Beat the Heat: Safely Exercising in the Summer

Even though Pennsylvania is in the northern part of the United States, its inhabitants experience all of the seasons, including a scalding summer. So how can you run your morning mile without doing your body more harm than good?

There are two major health concerns when working out in hot weather: overheating and dehydration.

Summers in Pennsylvania tend to be humid. Sweat is the body’s natural cooling system, but humidity doesn’t allow sweat to evaporate, leading to overheating. Sweating excessively means there is less fluid in your blood, which causes the blood to thicken and makes the heart work harder to pump blood throughout your body. If you experience overheating symptoms, including an increase in heart rate, excessive fatigue, irregular or skipped heartbeats, and lightheadedness, drink cool water and move to a spot with air conditioning or shade.

Excessive sweating while working out can lead to dehydration, which happens in three stages.

  • Heat cramps: Cramping in the calves or abdomen caused by a loss of sodium from muscle cells
  • Heat exhaustion: Fatigue and weakness leading to dizziness, shortness of breath, nausea, vomiting, and unsteadiness caused by high temperatures and no fluid replacement
  • Heatstroke (medical emergency): Loss of balance while standing, confusion or disorientation, and bizarre behavior. The body can no longer sweat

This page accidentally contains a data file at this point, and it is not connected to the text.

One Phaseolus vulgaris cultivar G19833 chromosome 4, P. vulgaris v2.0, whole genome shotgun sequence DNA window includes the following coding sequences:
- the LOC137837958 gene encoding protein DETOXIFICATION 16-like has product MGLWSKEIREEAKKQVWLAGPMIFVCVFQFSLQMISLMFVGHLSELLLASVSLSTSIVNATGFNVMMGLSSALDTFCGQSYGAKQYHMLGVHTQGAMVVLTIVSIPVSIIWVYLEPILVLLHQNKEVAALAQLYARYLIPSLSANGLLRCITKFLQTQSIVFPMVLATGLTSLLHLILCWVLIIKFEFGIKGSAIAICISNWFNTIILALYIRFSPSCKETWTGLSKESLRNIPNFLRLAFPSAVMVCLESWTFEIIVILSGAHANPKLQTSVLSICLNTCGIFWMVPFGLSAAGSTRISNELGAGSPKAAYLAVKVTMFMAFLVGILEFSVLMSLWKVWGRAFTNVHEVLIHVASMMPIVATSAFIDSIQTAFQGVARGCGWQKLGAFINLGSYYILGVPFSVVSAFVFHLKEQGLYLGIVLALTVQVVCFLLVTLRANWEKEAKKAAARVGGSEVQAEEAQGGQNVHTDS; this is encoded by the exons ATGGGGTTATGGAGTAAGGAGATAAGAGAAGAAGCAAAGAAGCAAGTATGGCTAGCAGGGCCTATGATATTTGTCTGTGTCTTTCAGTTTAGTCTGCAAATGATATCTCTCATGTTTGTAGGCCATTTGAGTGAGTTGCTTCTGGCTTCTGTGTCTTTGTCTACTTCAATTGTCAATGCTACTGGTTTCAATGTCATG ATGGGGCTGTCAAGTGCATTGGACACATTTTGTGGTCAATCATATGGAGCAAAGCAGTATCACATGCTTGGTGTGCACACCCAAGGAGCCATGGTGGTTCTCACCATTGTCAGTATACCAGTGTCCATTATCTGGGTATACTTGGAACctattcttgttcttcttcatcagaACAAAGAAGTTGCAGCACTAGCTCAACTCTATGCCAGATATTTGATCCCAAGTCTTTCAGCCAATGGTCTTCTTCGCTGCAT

Here are ways to safely exercise in high temperatures:

Stay hydrated. You need to replace the fluids you’re sweating out. Always maintain access to water, and take breaks to drink it. Water is the best option, but sports drinks that are high in electrolytes can also rehydrate you during the workout. The key is to drink before and throughout your workout.

Dress appropriately. Look at the weather before you go out. If it’s above 75 degrees, you’ll sweat no matter what you’re wearing. Light, loose-fitting clothes made of synthetic fabrics (polyester, nylon, etc.) are the best for working out in heat.

Know your medical history and prescriptions. Certain conditions and prescription medications increase the risk factors for heat-related illnesses. Talk to your doctor, and plan your workout around any special considerations.

Get acclimated. If you typically work out inside with air conditioning, don’t push yourself too hard the first couple of times you take your exercise outside. Heat causes more fatigue and requires more regular hydration to avoid complications. It can take one to two weeks to adjust, so slowly increase the intensity of your workout only to the point where you feel comfortable. Pushing yourself could step you back rather than bump you forward.